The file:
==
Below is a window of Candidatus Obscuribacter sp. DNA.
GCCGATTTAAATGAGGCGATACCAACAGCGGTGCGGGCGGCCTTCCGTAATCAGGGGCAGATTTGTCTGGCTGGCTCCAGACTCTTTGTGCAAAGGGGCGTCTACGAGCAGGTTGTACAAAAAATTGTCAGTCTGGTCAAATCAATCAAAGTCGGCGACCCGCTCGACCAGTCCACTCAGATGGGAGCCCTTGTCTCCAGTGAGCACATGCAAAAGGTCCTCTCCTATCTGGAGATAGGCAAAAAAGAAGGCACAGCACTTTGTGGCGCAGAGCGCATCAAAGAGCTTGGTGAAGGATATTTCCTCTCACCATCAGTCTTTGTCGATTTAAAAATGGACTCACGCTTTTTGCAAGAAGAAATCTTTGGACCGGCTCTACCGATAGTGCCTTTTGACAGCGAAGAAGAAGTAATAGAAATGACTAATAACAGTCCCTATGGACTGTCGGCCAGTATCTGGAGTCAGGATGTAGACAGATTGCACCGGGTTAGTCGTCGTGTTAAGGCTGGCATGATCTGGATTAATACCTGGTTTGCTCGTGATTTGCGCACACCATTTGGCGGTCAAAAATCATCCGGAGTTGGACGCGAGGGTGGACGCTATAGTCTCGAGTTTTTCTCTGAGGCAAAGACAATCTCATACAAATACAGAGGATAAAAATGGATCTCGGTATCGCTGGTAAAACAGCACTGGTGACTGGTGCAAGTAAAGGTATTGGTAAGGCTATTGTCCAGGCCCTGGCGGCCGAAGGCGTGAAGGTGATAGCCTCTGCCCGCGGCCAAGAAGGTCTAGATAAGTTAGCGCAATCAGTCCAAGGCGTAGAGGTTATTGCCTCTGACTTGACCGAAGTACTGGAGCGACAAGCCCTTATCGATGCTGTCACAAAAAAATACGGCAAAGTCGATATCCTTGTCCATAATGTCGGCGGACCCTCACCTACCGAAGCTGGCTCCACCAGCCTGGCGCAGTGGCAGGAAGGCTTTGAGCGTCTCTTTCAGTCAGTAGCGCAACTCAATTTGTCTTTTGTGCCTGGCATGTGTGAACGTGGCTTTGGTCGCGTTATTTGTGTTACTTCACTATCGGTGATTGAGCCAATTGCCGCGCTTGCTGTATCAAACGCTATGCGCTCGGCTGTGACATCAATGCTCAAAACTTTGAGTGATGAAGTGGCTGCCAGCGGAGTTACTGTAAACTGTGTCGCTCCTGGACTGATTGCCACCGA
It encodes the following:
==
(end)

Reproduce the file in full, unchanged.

Below is a window of Candidatus Obscuribacter sp. DNA.
GCCGATTTAAATGAGGCGATACCAACAGCGGTGCGGGCGGCCTTCCGTAATCAGGGGCAGATTTGTCTGGCTGGCTCCAGACTCTTTGTGCAAAGGGGCGTCTACGAGCAGGTTGTACAAAAAATTGTCAGTCTGGTCAAATCAATCAAAGTCGGCGACCCGCTCGACCAGTCCACTCAGATGGGAGCCCTTGTCTCCAGTGAGCACATGCAAAAGGTCCTCTCCTATCTGGAGATAGGCAAAAAAGAAGGCACAGCACTTTGTGGCGCAGAGCGCATCAAAGAGCTTGGTGAAGGATATTTCCTCTCACCATCAGTCTTTGTCGATTTAAAAATGGACTCACGCTTTTTGCAAGAAGAAATCTTTGGACCGGCTCTACCGATAGTGCCTTTTGACAGCGAAGAAGAAGTAATAGAAATGACTAATAACAGTCCCTATGGACTGTCGGCCAGTATCTGGAGTCAGGATGTAGACAGATTGCACCGGGTTAGTCGTCGTGTTAAGGCTGGCATGATCTGGATTAATACCTGGTTTGCTCGTGATTTGCGCACACCATTTGGCGGTCAAAAATCATCCGGAGTTGGACGCGAGGGTGGACGCTATAGTCTCGAGTTTTTCTCTGAGGCAAAGACAATCTCATACAAATACAGAGGATAAAAATGGATCTCGGTATCGCTGGTAAAACAGCACTGGTGACTGGTGCAAGTAAAGGTATTGGTAAGGCTATTGTCCAGGCCCTGGCGGCCGAAGGCGTGAAGGTGATAGCCTCTGCCCGCGGCCAAGAAGGTCTAGATAAGTTAGCGCAATCAGTCCAAGGCGTAGAGGTTATTGCCTCTGACTTGACCGAAGTACTGGAGCGACAAGCCCTTATCGATGCTGTCACAAAAAAATACGGCAAAGTCGATATCCTTGTCCATAATGTCGGCGGACCCTCACCTACCGAAGCTGGCTCCACCAGCCTGGCGCAGTGGCAGGAAGGCTTTGAGCGTCTCTTTCAGTCAGTAGCGCAACTCAATTTGTCTTTTGTGCCTGGCATGTGTGAACGTGGCTTTGGTCGCGTTATTTGTGTTACTTCACTATCGGTGATTGAGCCAATTGCCGCGCTTGCTGTATCAAACGCTATGCGCTCGGCTGTGACATCAATGCTCAAAACTTTGAGTGATGAAGTGGCTGCCAGCGGAGTTACTGTAAACTGTGTCGCTCCTGGACTGATTGCCACCGA
It encodes the following: